Peter F. Drucker (economist and author) once said: „Culture eats strategy for breakfast.“ No matter how clever and brilliant a strategy is, it will fail if it is not supported by corporate culture. Sounds plausible? Yes. Is it important? Absolutely! Corporate culture is the basis for a company’s success. Without a good corporate culture as a supporting foundation, set targets are simply more difficult to achieve.
An international study conducted by Heidrick & Struggles in 2021, in which 500 board members, including from 50 German companies, were surveyed, shows that companies that focus on corporate culture achieve twice as much growth as those that do not prioritise this topic.
However, it also became clear in this survey that as most important drivers for the financial success of the company were mostly named strategy, leadership and processes/rules (and not corporate culture). Many companies seem to be aware of the issue of corporate culture, but it is not prioritised.
The „problem“ is that it is not really tangible. Corporate culture has no price tag, nor can it be measured using a hard metric. It’s even more difficult, especially in performance and KPI-driven customer service business, because you can’t track it on a dashboard and actively intervene if things get out of hand. In addition, every customer service organisation is nearly always confronted with constantly growing customer requirements and rapid changes in the market that set the tone in the industry. Higher, faster, further is often the motto. Who still has time for culture?
But what does corporate culture actually mean, where can I find it and how does it need to look like to make my organisation more successful?
One thing can and has to be said in advance: There is not THAT ONE corporate culture that will bring success. Corporate culture simply happens. And it happens wherever people come together and interact. It is simply there. It doesn’t matter whether it’s in a young start-up, a medium-sized company or a large, traditional family business. Corporate culture grows like a plant. And just as simple as in the world of plants, it is with corporate culture. If I neglect or ignore it, it withers, becomes weak and no longer looks pretty.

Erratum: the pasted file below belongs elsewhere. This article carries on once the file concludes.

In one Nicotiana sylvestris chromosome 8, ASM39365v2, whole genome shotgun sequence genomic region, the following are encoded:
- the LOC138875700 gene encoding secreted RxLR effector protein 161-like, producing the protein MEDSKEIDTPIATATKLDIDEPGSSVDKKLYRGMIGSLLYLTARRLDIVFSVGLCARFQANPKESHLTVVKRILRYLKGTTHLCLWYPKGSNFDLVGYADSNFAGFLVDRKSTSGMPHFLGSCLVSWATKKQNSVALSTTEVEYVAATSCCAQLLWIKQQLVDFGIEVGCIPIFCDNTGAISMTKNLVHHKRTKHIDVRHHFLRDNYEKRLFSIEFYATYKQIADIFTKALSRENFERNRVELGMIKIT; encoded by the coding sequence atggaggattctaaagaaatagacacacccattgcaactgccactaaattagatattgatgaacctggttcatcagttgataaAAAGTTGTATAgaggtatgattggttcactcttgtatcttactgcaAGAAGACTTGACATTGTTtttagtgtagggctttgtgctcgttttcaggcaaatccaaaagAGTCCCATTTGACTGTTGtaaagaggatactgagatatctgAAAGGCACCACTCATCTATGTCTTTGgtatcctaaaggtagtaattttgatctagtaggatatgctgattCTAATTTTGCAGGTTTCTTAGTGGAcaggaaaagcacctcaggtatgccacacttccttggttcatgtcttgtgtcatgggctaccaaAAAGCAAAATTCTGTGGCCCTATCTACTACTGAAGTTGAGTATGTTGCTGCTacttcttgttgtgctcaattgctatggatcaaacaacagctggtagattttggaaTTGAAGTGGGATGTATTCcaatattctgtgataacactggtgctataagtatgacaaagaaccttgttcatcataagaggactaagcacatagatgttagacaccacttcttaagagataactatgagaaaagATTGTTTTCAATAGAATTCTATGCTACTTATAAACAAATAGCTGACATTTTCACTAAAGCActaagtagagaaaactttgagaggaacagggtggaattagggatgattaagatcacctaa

And so while we simply dispose of the stunted plant, we need to take a closer look at the organisation to find out why things are going the way they are.
The well-known iceberg model is a good way of visualising a corporate culture:
While the visible part of the culture forms the factual level with, for example, communicated targets, the much larger and invisible part represents the relationship level. The relationship level drives the organisation like an engine and, if the culture is ailing, can cause even the most sophisticated strategies and targets to fail. Once the relationship level is on your own „radar“, it can provide valuable insights into the organisation and the need for action. If I completely disregard this level, I may also achieve my targets, but I need to be aware of possible consequences.
The factors for a negative corporate culture are manifold, be it a lack of transparency and communication, a lack of appreciation or inappropriate leadership. This usually manifests itself in dissatisfaction, low motivation and a lack of identification with the company among employees. However, customers also often sense that things are not running smoothly in a company and may express this in the next satisfaction survey.
As the person responsible for customer service, you could see it as the duty of the company, the management or the board to take the development of the corporate culture into their own hands. However, what has been described applies on a large scale just as much as on a small scale – throughout the company as well as in individual departments, including customer service. And perhaps especially there, because customer service is often one of the areas in the company with the largest number of employees, and therefore also the largest area of impact for cultural issues.
What is your corporate and department culture like? Why not take an explicit look at this success factor the next time you survey your employees?
Melanie Harth – Consultant